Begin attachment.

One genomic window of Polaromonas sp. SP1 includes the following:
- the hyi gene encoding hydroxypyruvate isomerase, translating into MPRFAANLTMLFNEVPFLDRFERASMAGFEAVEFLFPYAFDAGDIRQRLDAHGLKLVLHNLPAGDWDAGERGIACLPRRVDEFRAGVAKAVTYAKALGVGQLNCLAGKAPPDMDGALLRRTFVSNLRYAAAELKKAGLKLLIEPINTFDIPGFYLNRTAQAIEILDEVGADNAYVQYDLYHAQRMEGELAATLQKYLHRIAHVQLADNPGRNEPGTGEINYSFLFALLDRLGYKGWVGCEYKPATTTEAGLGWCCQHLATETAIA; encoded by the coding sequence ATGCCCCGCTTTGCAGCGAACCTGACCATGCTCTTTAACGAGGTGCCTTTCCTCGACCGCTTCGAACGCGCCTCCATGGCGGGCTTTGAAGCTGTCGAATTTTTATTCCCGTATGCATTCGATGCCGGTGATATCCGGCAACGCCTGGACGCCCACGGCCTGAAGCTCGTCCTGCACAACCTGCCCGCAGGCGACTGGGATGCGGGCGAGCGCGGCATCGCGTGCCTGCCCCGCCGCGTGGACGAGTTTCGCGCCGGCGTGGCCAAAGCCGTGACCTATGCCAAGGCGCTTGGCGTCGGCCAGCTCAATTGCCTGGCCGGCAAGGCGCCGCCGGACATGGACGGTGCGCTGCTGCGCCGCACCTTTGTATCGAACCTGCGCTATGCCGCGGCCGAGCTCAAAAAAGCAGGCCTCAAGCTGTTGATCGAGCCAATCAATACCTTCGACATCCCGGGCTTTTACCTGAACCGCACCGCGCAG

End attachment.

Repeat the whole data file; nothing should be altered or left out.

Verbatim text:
One genomic window of Polaromonas sp. SP1 includes the following:
- the hyi gene encoding hydroxypyruvate isomerase, translating into MPRFAANLTMLFNEVPFLDRFERASMAGFEAVEFLFPYAFDAGDIRQRLDAHGLKLVLHNLPAGDWDAGERGIACLPRRVDEFRAGVAKAVTYAKALGVGQLNCLAGKAPPDMDGALLRRTFVSNLRYAAAELKKAGLKLLIEPINTFDIPGFYLNRTAQAIEILDEVGADNAYVQYDLYHAQRMEGELAATLQKYLHRIAHVQLADNPGRNEPGTGEINYSFLFALLDRLGYKGWVGCEYKPATTTEAGLGWCCQHLATETAIA; encoded by the coding sequence ATGCCCCGCTTTGCAGCGAACCTGACCATGCTCTTTAACGAGGTGCCTTTCCTCGACCGCTTCGAACGCGCCTCCATGGCGGGCTTTGAAGCTGTCGAATTTTTATTCCCGTATGCATTCGATGCCGGTGATATCCGGCAACGCCTGGACGCCCACGGCCTGAAGCTCGTCCTGCACAACCTGCCCGCAGGCGACTGGGATGCGGGCGAGCGCGGCATCGCGTGCCTGCCCCGCCGCGTGGACGAGTTTCGCGCCGGCGTGGCCAAAGCCGTGACCTATGCCAAGGCGCTTGGCGTCGGCCAGCTCAATTGCCTGGCCGGCAAGGCGCCGCCGGACATGGACGGTGCGCTGCTGCGCCGCACCTTTGTATCGAACCTGCGCTATGCCGCGGCCGAGCTCAAAAAAGCAGGCCTCAAGCTGTTGATCGAGCCAATCAATACCTTCGACATCCCGGGCTTTTACCTGAACCGCACCGCGCAG